Trump unveils immigration plan: U-M experts can discuss

September 1, 2016
Written By:
Nardy Baeza Bickel

After meeting with Mexican President Enrique Peña Nieto, Republican presidential candidate Donald Trump unveiled his immigration plan, which includes ending birthright citizenship, increasing immigration forces and changing standards for the admission of refugees and asylum-seekers.

University of Michigan experts can address these and other issues. Léa en español.

Working Visas

Ann Lin, associate professor at the Ford School of Public Policy, has studied the most recent federal efforts to reform immigration policies.

“Trump pretends he doesn’t know what every employer knows: by law, all work visas require the employer to demonstrate that it hasn’t been able to find qualified American workers,” she said. “Yes, some employers lie about their efforts to recruit Americans, and those employers should be punished. But immigrant workers have allowed the United States to continue to lead the world in producing new technologies that make all Americans’ lives better, to build homes in the places that Americans want to live, to staff the vacation spots that Americans enjoy, and to produce the food that we eat.”

Contact: 734-764-7507, [email protected]

Birthright Citizenship

Martha Jones, co-director of Michigan Law’s Program in Race, Law & History and associate professor of Afroamerican and African studies, has conducted research on the history of race, citizenship and slavery. Jones says she’s troubled with the idea of doing away with the 14th Amendment of the U.S. Constitution, which established that everyone born in the U.S. is an American citizen. She said one only needs to look at the history behind the amendment.

“That was the case for thousands of hundreds of former slaves, who could not be confident of their status and lived under threat of removal (or deportation on 20th century language),” she said. “We have a history to draw on and we recognize now how desperate and terrible conditions under which former slaves lived. It’s a cautionary tale for our debates today. The burden that a community bears when it’s unclear about their legal status but lives under the threat of being removed is a terrible, terrible circumstance.

And changing the law to only exclude children of undocumented immigrants wouldn’t be much better, she says.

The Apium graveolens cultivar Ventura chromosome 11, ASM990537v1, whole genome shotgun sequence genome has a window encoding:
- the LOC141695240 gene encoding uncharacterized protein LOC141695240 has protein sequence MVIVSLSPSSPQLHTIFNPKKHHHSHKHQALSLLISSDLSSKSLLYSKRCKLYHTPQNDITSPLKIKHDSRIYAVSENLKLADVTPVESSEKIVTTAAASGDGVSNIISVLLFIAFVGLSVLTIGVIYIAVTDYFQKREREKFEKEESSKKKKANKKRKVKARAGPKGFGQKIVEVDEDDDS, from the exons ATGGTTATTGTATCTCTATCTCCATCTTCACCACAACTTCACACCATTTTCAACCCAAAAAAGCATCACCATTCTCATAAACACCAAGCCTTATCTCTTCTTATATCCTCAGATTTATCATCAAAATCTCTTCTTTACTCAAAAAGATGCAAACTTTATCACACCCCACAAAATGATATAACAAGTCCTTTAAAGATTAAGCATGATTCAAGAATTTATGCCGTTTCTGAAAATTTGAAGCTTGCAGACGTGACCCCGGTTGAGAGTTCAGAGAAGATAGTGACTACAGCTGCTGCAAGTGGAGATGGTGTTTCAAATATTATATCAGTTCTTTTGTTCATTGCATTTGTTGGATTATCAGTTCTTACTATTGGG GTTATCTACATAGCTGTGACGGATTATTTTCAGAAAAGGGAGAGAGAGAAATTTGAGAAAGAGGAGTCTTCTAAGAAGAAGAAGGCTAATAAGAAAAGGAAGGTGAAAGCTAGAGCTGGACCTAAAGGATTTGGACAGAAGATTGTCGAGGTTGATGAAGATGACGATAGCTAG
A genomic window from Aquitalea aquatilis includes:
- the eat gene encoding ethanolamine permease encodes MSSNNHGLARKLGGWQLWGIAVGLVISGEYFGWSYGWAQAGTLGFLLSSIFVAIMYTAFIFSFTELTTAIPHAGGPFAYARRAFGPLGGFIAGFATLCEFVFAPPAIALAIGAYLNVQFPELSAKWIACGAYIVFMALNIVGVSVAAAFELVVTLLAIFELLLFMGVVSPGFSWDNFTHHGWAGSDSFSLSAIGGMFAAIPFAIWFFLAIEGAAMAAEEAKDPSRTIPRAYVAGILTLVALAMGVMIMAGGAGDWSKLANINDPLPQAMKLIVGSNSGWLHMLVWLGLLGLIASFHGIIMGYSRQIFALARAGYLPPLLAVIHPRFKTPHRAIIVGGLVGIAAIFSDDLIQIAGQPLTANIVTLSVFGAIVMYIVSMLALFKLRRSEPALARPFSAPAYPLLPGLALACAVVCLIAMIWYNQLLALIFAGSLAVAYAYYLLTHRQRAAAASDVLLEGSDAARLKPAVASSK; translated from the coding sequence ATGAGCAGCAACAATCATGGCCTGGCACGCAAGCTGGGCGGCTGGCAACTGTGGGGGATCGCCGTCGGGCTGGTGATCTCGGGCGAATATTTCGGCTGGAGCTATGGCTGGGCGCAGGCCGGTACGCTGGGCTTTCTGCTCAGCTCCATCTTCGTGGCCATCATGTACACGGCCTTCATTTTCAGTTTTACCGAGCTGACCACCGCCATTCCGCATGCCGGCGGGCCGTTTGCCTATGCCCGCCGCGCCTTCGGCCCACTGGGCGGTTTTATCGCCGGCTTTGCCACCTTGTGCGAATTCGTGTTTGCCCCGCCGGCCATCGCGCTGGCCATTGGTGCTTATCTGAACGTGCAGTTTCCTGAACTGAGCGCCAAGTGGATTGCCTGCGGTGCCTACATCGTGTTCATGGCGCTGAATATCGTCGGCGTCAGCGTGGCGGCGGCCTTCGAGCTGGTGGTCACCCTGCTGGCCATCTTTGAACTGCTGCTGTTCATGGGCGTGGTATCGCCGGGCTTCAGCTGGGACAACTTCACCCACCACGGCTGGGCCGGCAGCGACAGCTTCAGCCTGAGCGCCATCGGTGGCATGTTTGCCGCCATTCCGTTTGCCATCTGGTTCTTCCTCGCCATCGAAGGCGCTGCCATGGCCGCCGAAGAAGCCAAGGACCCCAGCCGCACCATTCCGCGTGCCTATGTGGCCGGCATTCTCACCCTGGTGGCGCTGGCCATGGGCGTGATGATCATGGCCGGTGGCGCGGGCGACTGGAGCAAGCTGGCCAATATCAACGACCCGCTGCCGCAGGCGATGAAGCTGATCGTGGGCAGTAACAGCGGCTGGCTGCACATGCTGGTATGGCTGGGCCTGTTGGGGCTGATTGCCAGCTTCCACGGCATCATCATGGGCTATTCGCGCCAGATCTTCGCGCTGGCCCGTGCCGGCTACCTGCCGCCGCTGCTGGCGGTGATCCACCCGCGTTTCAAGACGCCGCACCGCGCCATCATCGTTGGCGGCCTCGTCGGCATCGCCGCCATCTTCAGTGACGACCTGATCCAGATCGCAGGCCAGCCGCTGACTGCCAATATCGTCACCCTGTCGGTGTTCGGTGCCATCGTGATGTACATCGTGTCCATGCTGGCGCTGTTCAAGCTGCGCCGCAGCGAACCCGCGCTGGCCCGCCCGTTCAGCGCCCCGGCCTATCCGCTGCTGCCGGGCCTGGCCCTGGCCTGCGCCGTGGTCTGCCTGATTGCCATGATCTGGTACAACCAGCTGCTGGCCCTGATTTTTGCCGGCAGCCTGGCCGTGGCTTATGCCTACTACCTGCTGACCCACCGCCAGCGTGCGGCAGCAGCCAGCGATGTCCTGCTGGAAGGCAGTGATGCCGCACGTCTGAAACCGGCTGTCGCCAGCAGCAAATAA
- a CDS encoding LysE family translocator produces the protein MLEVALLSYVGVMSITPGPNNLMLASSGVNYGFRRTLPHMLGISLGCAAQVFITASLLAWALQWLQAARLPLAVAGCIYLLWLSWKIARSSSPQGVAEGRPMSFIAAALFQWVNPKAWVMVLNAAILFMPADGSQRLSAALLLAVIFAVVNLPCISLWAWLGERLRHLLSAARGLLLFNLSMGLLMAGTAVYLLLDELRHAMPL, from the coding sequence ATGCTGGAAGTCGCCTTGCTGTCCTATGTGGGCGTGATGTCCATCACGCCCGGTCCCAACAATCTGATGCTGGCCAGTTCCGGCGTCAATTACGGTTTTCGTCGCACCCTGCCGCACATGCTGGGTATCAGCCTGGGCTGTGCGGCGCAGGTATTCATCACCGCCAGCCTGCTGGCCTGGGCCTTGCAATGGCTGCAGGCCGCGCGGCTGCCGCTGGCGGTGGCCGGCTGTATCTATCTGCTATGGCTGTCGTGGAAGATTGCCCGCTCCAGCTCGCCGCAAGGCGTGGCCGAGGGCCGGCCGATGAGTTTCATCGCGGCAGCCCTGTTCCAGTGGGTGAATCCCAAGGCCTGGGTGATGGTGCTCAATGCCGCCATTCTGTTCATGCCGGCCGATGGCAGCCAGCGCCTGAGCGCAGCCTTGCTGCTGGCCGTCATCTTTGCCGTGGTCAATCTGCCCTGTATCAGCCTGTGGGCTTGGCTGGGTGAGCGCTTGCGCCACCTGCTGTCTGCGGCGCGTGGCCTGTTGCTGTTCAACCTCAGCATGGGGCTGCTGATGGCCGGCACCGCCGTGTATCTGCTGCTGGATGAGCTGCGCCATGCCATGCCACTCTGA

“Think about the divisions you would create within families,” she said. “You would leave terribly vulnerable people—children—to bear the burden to answer the question about the definition of a nation.”

Contact: 734-647-5421, [email protected]

Refugee and Asylum Law

James Hathaway, professor of law and director of the Refugee and Asylum Law Program, is a leading authority on international refugee law. He is editor of the Immigration and Nationality Law Reports.

Contact: [email protected]

Race politics

Vincent Hutchings, professor of political science, is an expert on public opinion, elections, voting behavior and African-American politics.

Contact: 734-764-6591, [email protected]

Immigration Law

Margo Schlanger, professor of law, is a leading authority on civil rights issues and served as the presidentially appointed officer for civil rights and civil liberties in the U.S. Department of Homeland Security.

“America is a nation of immigrants—and that’s a huge part of why we are a great nation. Donald Trump’s America would consign 11 million of our neighbors to the black market, leaving them available to be exploited by unscrupulous employers like (Trump’s) own companies. It’s bad policy, not just for the immigrants but for the rest of us.”

Contact: 734-615-2618, [email protected]


Sherrie Kossoudji is an associate professor of social work and adjunct associate professor of economics. She has written numerous articles on the legal status of immigrant workers in the U.S. and the incentives to cross the border illegally. She has also written on wealth disparities for immigrants. This summer, she brought a group of students to the border with Mexico.

“Most Mexicans could never immigrate to the United States because they do not have the qualifications to acquire a visa,” she said. “We cannot ask people to just ‘get into the back of the line’ when there is no line. Even Mexicans who do qualify are unlikely to be able to immigrate: the waiting time for approved candidates from Mexico is more than 20 years.

“Donald Trump’s failure, in what was billed as a major policy speech, to recognize the complexities of undocumented immigration highlights a continued lack of vision. Outside of its lack of compassion for the workers and families who will be deported or separated from their loved ones, the uniform pursuit of punishment and deportation ignores the economic impact on the rest of us. Losing so many workers could dislocate the economy.

“Further, Trump’s pledge to hire thousands more border patrol agents, to create a deportation task force and triple (customs) officers, to create a biometric visa entry-exit tracking system, and to increase deportations will all require more money. Who will he tax in order to raise this money?”

Contact: 734-649-5391, [email protected]

Silvia Pedraza, professor of sociology and American culture, studies the sociology of immigration as well as race and ethnicity in America. Her research seeks to understand the causes and consequences of immigration as a historical process that forms and transforms nations.

Contact: 734-647-3659, [email protected]